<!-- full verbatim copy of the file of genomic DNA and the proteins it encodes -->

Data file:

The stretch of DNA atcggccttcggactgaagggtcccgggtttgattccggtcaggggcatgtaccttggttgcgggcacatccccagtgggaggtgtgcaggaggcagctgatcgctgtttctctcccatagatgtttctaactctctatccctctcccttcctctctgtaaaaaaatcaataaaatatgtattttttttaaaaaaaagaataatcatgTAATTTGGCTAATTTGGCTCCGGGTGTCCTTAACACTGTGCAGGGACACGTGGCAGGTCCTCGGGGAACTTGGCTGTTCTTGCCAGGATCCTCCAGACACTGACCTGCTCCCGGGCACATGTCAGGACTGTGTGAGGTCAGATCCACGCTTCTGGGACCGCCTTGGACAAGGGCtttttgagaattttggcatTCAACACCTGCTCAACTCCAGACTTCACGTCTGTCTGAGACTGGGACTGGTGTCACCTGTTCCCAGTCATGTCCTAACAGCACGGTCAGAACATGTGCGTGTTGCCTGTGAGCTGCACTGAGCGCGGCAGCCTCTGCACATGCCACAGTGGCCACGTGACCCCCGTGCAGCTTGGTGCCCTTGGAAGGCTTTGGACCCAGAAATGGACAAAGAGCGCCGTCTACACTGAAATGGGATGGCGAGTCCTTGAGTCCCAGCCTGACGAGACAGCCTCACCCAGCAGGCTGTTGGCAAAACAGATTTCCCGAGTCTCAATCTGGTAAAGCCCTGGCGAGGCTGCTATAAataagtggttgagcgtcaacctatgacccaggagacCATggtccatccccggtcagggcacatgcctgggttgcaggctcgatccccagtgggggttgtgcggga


The stretch of DNA atcggccttcggactgaagggtcccgggtttgattccggtcaggggcatgtaccttggttgcgggcacatccccagtgggaggtgtgcaggaggcagctgatcgctgtttctctcccatagatgtttctaactctctatccctctcccttcctctctgtaaaaaaatcaataaaatatgtattttttttaaaaaaaagaataatcatgTAATTTGGCTAATTTGGCTCCGGGTGTCCTTAACACTGTGCAGGGACACGTGGCAGGTCCTCGGGGAACTTGGCTGTTCTTGCCAGGATCCTCCAGACACTGACCTGCTCCCGGGCACATGTCAGGACTGTGTGAGGTCAGATCCACGCTTCTGGGACCGCCTTGGACAAGGGCtttttgagaattttggcatTCAACACCTGCTCAACTCCAGACTTCACGTCTGTCTGAGACTGGGACTGGTGTCACCTGTTCCCAGTCATGTCCTAACAGCACGGTCAGAACATGTGCGTGTTGCCTGTGAGCTGCACTGAGCGCGGCAGCCTCTGCACATGCCACAGTGGCCACGTGACCCCCGTGCAGCTTGGTGCCCTTGGAAGGCTTTGGACCCAGAAATGGACAAAGAGCGCCGTCTACACTGAAATGGGATGGCGAGTCCTTGAGTCCCAGCCTGACGAGACAGCCTCACCCAGCAGGCTGTTGGCAAAACAGATTTCCCGAGTCTCAATCTGGTAAAGCCCTGGCGAGGCTGCTATAAataagtggttgagcgtcaacctatgacccaggagacCATggtccatccccggtcagggcacatgcctgggttgcaggctcgatccccagtgggggttgtgcggga